LaShawn views her work as a phlebotomist through the lens of potential impacts. By the simple act of collecting blood, she is plotting a course of service where those in need receive the care they need. So, whether she is collecting blood for donation as part of a mobile blood drive, or collecting a sample in a hospital setting from a patient that will help their doctor make important treatment decisions regarding specific health issues, she is always aware of the part she plays in the bigger picture.
Though LaShawn believes that every other role within the Red Cross is important, she is supremely happy doing what she is doing. “I can’t see myself anywhere else,” she explains, “I love and enjoy what I do.” Having someone as driven to serve as LaShawn is so important to the mission of the American Red Cross. We thank her for the essential services she provides in the Los Angeles region as a phlebotomist on the front lines of emergency situations here in our community.
“I’m a natural caregiver...”
Many go through life searching for their particular calling in life. Cynthia Viteri believes that she has found her purpose through her work with the American Red Cross, and as a phlebotomist. She won’t hesitate to tell how much she loves what she does, but she also points to something else that gives her work even more meaning. Having worked as a phlebotomist for 20 years—13 of those years with the Red Cross— she has found that her purpose helps donors and volunteers find theirs too.
She explains, “A lot of our donors come in because at some point in their lives, they needed blood for their family members, or themselves. Now they want to repay that gift in some way. I get to help them do just that.” By helping blood donors pay back the gift, or more often pay it forward, she helps foster a global community where more people can their purpose in helping others.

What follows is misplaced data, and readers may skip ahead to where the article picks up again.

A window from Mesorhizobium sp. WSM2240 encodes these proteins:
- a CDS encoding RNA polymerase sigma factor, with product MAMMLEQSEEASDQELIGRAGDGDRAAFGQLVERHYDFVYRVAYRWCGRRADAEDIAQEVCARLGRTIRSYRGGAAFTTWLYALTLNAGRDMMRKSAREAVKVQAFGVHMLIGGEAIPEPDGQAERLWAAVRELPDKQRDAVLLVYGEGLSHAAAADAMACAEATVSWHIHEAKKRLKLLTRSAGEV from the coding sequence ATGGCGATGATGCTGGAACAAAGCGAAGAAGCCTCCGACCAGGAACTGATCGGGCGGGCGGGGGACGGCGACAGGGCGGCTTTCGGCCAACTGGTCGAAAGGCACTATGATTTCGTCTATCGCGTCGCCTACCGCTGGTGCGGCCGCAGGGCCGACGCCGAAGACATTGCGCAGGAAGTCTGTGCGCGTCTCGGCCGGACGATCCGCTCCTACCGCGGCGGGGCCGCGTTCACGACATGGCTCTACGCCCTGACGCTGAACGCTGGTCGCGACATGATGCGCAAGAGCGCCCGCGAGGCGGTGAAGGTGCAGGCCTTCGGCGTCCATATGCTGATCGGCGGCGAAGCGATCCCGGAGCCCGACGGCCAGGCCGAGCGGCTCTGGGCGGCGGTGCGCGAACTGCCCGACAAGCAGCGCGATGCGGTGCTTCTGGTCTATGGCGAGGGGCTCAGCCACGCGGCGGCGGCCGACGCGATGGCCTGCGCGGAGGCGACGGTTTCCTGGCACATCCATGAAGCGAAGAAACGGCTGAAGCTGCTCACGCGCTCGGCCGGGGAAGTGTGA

For Cynthia, her dedication to her work is inherent to all whom she interacts with. “I’m a natural caregiver,” she suggests. And as she continues her important work with mobile blood drives and other donor events, she also keeps an eye out for other ways she can help in the future. Disaster relief is one particular role that she could see herself in, in the future. “I would choose disaster relief because I would be able to help people in other ways,” she reasons. It is clear that whether she is drawing blood at a drive today, or venturing out into the field to provide relief in the future, her desire to provide service and care is unquestionable. We thank Cynthia for her continued service as a phlebotomist and valued American Red Cross team member.
About the American Red Cross:
The American Red Cross shelters, feeds and provides comfort to victims of disasters; supplies about 40% of the nation's blood; teaches skills that save lives; distributes international humanitarian aid; and supports veterans, military members and their families. The Red Cross is a nonprofit organization that depends on volunteers and the generosity of the American public to deliver its mission. For more information, please visit redcross.org or cruzrojaamericana.org, or visit us on Twitter at @RedCross.